In Kakuma Camp, the Red Cross runs a Tracing Programme to re-unite families who have been separated by war.
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SBS Learn
15 Jun 2015 - 3:28 PM  UPDATED 3 May 2016 - 9:54 AM

This clip may be played in class for free. For a full copy of the program episodes to play in class please contact VEA.

 

The Red Cross keeps records of everyone residing in the Kakuma Camp. Sometimes, after being separated for a long time, it is possible for family members to find each other in Kakuma Camp.

The refugees are given a small plot and are required to build their own shelter. Bahati’s brother Deo lives with his wife and six children in a mud house. Maisara’s sister also lives with Deo’s family. Life is not easy. Although the family can live in relative safety in Kakuma Camp, they exist in poverty stricken circumstances.

They have neither electricity nor water. The women carry plastic containers to the well to collect water for washing and cooking. In Kakuma there are no toys for the children, no school for the teenagers and no employment for the fathers like Deo. The family lives in desperate hope that they may be granted opportunity to leave the camp for a better life. Deo says: "we are not animals; we need to contribute with work."

Deo and his family suffer a deep anguish at being separated from their extended family in Australia because of their own situation and refugee status. While they are proud and happy for Bahati and Maisara and their children, Deo and his family are distraught with their own seemingly hopeless prospects of being granted a visa to come to Australia. 

 

CLASS ACTIVITIES

 

Task 1: Key Terms

Investigate some key terms that relate to the refugee situation. Write definitions for the following:

Refugee
Refugee Status 
Asylum
Displacement
Migrant
Immigration
Persecution 
Resettlement 
Assimilation
UNHCR

 

Task 2: Life as a Refugee

The Universal Declaration of Human Rights – Article 14 states:

Everyone has the right to seek and to enjoy in other countries asylum from persecution. However, for an asylum seeker the process of obtaining official refugee status and a possible visa for resettlement can thwart this right. In Kakuma Camp, the Masudi family has no choice but to live as impoverished refugees. Their life opportunity is severely compromised.

The United Nations states that basic human needs comprise of shelter, clean water, adequate food, basic health and schooling.

Imagine you are asked to visit Kakuma Camp to investigate the existing living conditions in relation to basic human needs, and present a two-part report to the United Nations High Commissioner for Refugees.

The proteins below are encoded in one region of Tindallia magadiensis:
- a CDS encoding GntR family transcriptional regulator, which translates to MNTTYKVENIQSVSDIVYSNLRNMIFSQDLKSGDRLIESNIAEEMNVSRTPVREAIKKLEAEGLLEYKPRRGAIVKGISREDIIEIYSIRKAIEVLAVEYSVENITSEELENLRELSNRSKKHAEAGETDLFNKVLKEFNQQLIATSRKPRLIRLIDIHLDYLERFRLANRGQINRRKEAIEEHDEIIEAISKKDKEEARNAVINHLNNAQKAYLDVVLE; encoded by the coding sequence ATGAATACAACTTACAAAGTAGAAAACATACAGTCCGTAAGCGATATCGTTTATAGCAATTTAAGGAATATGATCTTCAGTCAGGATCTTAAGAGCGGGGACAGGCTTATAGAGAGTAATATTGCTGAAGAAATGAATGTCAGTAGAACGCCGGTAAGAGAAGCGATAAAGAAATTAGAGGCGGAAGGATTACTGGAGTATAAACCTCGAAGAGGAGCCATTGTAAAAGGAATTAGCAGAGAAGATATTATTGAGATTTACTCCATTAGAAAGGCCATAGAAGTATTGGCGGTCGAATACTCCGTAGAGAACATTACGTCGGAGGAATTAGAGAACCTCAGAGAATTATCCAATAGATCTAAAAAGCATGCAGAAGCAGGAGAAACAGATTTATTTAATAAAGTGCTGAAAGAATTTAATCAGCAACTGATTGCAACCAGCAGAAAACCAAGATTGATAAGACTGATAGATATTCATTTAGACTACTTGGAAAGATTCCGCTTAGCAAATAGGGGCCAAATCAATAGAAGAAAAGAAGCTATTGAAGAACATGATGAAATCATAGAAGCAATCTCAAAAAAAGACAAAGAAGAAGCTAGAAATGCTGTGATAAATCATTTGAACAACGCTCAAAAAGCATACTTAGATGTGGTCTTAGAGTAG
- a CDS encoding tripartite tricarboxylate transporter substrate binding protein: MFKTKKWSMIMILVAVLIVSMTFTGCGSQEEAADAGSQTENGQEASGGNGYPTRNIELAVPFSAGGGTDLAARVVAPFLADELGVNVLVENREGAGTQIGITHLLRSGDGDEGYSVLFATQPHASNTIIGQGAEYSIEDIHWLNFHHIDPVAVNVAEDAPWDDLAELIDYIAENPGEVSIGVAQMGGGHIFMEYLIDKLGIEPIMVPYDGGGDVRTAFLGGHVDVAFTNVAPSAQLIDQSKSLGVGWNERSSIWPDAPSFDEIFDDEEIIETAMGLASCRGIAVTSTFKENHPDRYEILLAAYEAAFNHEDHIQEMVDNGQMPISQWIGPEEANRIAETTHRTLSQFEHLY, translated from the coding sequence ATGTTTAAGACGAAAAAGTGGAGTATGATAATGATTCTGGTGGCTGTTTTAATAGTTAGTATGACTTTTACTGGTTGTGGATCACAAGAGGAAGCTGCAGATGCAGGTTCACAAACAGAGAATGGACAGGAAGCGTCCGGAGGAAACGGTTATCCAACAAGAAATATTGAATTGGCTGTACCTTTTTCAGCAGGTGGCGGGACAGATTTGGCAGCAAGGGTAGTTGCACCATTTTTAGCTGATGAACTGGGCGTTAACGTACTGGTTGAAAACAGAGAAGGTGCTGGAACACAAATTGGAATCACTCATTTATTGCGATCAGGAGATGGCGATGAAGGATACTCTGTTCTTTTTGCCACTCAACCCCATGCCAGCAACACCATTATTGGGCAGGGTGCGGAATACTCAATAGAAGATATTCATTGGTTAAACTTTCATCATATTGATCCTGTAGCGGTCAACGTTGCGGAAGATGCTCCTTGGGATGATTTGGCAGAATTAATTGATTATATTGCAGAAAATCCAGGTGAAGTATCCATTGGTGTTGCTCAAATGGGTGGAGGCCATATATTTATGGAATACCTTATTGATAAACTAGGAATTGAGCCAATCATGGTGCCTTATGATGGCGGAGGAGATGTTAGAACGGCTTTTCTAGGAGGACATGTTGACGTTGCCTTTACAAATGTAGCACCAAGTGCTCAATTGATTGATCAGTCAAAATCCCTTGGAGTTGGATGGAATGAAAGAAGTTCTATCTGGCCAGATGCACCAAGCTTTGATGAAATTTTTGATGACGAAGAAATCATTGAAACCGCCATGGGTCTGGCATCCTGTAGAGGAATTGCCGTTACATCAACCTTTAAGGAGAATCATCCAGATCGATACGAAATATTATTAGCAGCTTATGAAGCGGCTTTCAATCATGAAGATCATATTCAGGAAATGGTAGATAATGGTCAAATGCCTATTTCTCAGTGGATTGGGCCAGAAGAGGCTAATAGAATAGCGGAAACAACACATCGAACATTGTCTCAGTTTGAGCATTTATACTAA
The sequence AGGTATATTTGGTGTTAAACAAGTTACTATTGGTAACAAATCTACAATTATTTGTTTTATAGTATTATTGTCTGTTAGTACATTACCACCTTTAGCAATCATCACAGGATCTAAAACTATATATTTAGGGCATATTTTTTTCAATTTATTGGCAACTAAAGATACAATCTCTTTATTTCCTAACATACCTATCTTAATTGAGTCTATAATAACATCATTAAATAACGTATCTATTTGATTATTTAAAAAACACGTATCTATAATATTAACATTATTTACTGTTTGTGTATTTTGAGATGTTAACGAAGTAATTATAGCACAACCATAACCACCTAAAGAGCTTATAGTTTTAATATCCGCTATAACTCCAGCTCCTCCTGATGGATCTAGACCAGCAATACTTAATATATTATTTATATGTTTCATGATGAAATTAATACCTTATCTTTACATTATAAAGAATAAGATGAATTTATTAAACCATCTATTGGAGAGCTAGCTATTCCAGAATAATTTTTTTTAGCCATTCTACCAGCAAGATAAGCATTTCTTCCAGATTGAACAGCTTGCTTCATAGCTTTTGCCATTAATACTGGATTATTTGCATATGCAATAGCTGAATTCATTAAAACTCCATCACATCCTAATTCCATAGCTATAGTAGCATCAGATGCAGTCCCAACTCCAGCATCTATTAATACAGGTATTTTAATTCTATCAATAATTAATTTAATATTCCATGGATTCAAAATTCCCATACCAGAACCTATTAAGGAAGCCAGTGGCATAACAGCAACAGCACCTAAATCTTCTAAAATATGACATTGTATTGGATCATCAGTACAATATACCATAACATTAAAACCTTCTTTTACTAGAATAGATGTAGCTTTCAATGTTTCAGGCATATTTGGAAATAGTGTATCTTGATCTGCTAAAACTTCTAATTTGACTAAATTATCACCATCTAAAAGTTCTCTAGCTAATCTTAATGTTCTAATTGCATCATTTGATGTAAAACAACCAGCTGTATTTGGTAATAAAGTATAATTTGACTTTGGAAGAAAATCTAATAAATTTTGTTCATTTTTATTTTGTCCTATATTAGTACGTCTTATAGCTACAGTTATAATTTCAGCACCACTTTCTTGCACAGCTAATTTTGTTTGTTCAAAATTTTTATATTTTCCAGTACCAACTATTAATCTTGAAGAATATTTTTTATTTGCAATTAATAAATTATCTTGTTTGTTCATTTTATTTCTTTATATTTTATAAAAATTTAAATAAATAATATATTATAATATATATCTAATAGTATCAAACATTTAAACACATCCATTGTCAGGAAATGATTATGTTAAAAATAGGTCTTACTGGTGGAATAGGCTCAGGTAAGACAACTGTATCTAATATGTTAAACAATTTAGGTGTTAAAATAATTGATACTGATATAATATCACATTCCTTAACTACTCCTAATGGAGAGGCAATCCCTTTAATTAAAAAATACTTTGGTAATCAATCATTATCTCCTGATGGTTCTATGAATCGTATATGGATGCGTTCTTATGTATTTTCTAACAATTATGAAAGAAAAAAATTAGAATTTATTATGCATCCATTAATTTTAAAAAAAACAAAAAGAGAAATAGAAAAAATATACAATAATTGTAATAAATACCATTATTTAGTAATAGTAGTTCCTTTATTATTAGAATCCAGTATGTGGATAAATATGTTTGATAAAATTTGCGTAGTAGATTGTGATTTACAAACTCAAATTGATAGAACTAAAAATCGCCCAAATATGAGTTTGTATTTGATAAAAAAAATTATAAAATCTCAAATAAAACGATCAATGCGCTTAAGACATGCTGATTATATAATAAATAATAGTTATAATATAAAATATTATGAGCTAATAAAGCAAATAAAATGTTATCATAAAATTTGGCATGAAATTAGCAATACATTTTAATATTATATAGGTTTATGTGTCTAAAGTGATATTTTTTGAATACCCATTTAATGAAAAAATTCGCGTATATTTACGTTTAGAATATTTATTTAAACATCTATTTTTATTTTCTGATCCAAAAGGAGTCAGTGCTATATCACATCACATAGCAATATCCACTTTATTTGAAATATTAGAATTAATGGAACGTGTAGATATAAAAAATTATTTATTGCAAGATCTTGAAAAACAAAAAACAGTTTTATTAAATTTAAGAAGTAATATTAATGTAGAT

a. In the first part of the report explain in detail the existing living conditions in Kakuma with specific reference to basic human needs.
b. In the second part of the report, write a detailed suggestion about how access to each basic human need can be improved in Kakuma Camp.

 

Task 3: Extended Family

Many cultures in the world place great importance on extended family bonds. These bonds may be extremely important to a family that has suffered tragedy, persecution, horror and displacement. When part of a family is issued a visa to move a new homeland, difficulties in resettling may be accentuated by the separation.

The Refugee Council of Australia states:

The settlement experience for many refugees can be a very difficult time with feelings of homesickness, isolation and culture shock compounding people’s abilities to start a new life in Australia. 
Many refugees have experienced extremely traumatic pasts before arriving in Australia. They have often experienced high levels of poverty, low levels of formal education, suffered from the effects of torture and trauma and have low levels or no knowledge of English. Their day-to-day existence before arriving in Australia may have been in a refugee camp. Many may have never rented a house, paid a bill, gone to work or have had any concept of engaging with institutions such as banks, real estate agents or government departments.

Ever since Bahati, Maisara and the children resettled in Australia, the extended Masudi family has been separated.Without telephones or internet in Kakuma Camp, the families have no way of keeping in real contact.

a. Watch the clip a few times to fully understand the hardship the Masudi family is experiencing due to being separated from each other. Given the apparent bonds that Bahati and Maisara have with their siblings, consider the experiences they must have endured when fleeing from Burundi or the Democratic Republic of Congo.

b. Choose either Bahati and his brother Deo, or Maisara and her sister. Explain in a 250-word essay how the political conditions existing in their original countries contributed to the traumatic experiences they shared.

 

Download the tutorial as a PDF

 

Reference: The Ipsos Mackay Report

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